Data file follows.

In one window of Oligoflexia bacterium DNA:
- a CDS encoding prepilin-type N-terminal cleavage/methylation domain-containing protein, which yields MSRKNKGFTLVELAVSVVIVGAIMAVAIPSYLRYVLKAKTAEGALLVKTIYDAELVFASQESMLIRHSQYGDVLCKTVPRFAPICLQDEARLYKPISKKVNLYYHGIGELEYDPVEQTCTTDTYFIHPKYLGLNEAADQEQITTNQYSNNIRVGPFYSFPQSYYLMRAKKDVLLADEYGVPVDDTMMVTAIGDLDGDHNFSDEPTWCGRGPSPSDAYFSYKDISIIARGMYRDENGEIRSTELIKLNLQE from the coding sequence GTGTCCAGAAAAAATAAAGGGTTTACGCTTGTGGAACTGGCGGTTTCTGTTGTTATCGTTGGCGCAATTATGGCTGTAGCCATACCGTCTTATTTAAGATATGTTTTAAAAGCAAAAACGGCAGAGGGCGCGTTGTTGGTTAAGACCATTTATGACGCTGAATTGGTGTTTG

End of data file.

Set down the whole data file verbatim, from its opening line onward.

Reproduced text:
In one window of Oligoflexia bacterium DNA:
- a CDS encoding prepilin-type N-terminal cleavage/methylation domain-containing protein, which yields MSRKNKGFTLVELAVSVVIVGAIMAVAIPSYLRYVLKAKTAEGALLVKTIYDAELVFASQESMLIRHSQYGDVLCKTVPRFAPICLQDEARLYKPISKKVNLYYHGIGELEYDPVEQTCTTDTYFIHPKYLGLNEAADQEQITTNQYSNNIRVGPFYSFPQSYYLMRAKKDVLLADEYGVPVDDTMMVTAIGDLDGDHNFSDEPTWCGRGPSPSDAYFSYKDISIIARGMYRDENGEIRSTELIKLNLQE from the coding sequence GTGTCCAGAAAAAATAAAGGGTTTACGCTTGTGGAACTGGCGGTTTCTGTTGTTATCGTTGGCGCAATTATGGCTGTAGCCATACCGTCTTATTTAAGATATGTTTTAAAAGCAAAAACGGCAGAGGGCGCGTTGTTGGTTAAGACCATTTATGACGCTGAATTGGTGTTTG